Dr. Martin Luther King Jr. had just returned from Africa ecstatic. Alongside African American leaders such as A. Philip Randolph, Adam Clayton Powell, and Ralph Bunche, King was formally invited by Prime Minister Kwame Nkrumah to attend the independence ceremony for Ghana. It was March of 1957, and what he witnessed in Ghana would leave King reinvigorated.
“I could hear that old Negro spiritual once more crying out: ‘Free at last, free at last, Great God Almighty, I’m free at last,’” he told his congregation in his “Birth of a New Nation” sermon in Alabama. “I stood there thinking about so many things. Before I knew it, I started weeping. I was crying for joy.”
A month before his trip, King was disillusioned and in constant pain. Only a few months earlier, the now legendary Montgomery bus boycott successfully concluded. But, as the scholar Josslyn Jeanine Luckett reflects, in a fit of despair King wrote to President Eisenhower to protest the “extreme violence” that emerged in its aftermath.
“In Alabama… men and women, black and white, sitting peacefully in buses have been attacked by snipers. A fortnight ago, a 15 year old Negro girl was brutally beaten,” King wrote.
Was the American south going to ever get rid of white supremacist violence? As Kevin Gaines, a professor of Africana studies, notes, it had only been three years since Brown v. Board of Education deemed segregation unconstitutional. At the time, the United States had neither a roadmap to desegregate nor the political will. Patient though he was, King was losing hope.
But the opportunity arose for King to witness the fruits of Kwame Nkrumah’s non-violent struggle to rid the Gold Coast colony of West Africa from the British. With the financial and moral support of the Montgomery Improvement Association and Dexter Avenue Baptist Church, King went to Ghana to honor the first African independence ceremony. Standing next to Coretta King, he wept as he saw the Union Jack fall and the new flag of Ghana being raised. King was overcome with the belief that, in the depth of his very being, the universe was calling for black liberation.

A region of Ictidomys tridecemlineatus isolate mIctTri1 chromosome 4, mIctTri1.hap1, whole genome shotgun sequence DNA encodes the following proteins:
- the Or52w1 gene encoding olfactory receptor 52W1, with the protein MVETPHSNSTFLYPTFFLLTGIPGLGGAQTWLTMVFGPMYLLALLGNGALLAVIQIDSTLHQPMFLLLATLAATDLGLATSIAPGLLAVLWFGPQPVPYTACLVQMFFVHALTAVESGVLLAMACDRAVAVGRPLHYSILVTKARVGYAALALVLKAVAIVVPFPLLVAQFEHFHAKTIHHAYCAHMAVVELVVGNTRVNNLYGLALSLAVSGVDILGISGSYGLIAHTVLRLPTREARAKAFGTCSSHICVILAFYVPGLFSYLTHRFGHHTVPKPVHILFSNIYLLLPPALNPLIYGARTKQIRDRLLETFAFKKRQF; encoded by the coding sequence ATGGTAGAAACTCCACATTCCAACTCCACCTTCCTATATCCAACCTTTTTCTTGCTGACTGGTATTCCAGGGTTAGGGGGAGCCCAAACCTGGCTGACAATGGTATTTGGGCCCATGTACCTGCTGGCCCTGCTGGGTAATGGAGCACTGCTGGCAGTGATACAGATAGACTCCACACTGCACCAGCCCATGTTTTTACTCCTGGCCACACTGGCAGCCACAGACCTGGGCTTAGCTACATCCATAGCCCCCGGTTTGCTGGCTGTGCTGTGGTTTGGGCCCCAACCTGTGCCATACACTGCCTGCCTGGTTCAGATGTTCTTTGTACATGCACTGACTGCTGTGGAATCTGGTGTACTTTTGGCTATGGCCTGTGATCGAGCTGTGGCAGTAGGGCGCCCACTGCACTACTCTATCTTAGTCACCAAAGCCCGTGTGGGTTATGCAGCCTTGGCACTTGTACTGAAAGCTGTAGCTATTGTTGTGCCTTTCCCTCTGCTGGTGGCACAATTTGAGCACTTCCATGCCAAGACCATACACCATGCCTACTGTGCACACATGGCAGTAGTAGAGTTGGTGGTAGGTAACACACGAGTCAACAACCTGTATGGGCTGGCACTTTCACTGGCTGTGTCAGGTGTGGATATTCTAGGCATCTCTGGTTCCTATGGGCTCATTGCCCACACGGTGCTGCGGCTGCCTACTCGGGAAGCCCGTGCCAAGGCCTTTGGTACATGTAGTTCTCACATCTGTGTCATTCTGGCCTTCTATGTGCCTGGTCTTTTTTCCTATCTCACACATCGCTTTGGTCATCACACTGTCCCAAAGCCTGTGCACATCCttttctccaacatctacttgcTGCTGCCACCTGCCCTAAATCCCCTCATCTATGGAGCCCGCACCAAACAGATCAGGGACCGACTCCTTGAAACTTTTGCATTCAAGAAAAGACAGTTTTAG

“Ghana tells us that the forces of the universe are on the side of justice… An old order of colonialism, of segregation, discrimination is passing away now. And a new order of justice, freedom and good will is being born,” he said.
That was the first time King publicly proclaimed his cry of freedom: “Free at last.” But we often remember this phrase being uttered as we reminisce on the day he stood on the steps of the Lincoln Memorial, August 28, 1963. This association, it must be said, is deliberate.
National narratives always redeem the nation. They tell us that we are on a constant path towards progress, that every milestone is purely American, that Martin Luther King Jr. had a dream and America was willing to listen to it. But rarely do high school students in the U.S. get to hear about the King who conceptually linked the old order of colonialism in Africa with the African American struggle against segregation. The civil rights movement undoubtedly falls within a legacy of American resistance, but it also glanced across the Atlantic for inspiration. Civil rights activists were profoundly affected by decolonization in Africa.
The Student Movement Sojourns to Africa
In 1960, Ella Baker was sent by the Southern Christian Leadership Conference (King’s organization) to help found the Student Non-Violent Coordinating Committee (SNCC) as part of ongoing efforts to secure racial equality through non-violent direct action. King had already articulated his inspiration from Africa, but Ella Baker went further. Miss Baker, as she was referred to by many of the students she mentored, once told her biographer that she believed “that the liberation movements in Africa and other parts of the world spurred on the U.S. Civil Rights movement.”
Indeed, as the historian Fanon Che Wilkins argues, the very formation of SNCC was catalysed by African independence movements. And its founding conference, Julian Bond, who helped establish the organization, noted that SNCC activists openly stated that, “We identify ourselves with the African Struggle as a concern for all mankind.”
Under the influence of the African National Congress in South Africa, SNCC chairman John Lewis even said, at the March on Washington in 1963, that, “One man, one vote is the African cry. It must be ours!” The SNCC fought for civil rights in America, but it saw its fight as part of a global fight for black dignity. Black dignity meant a step closer to universal emancipation, and these activists were radical humanists.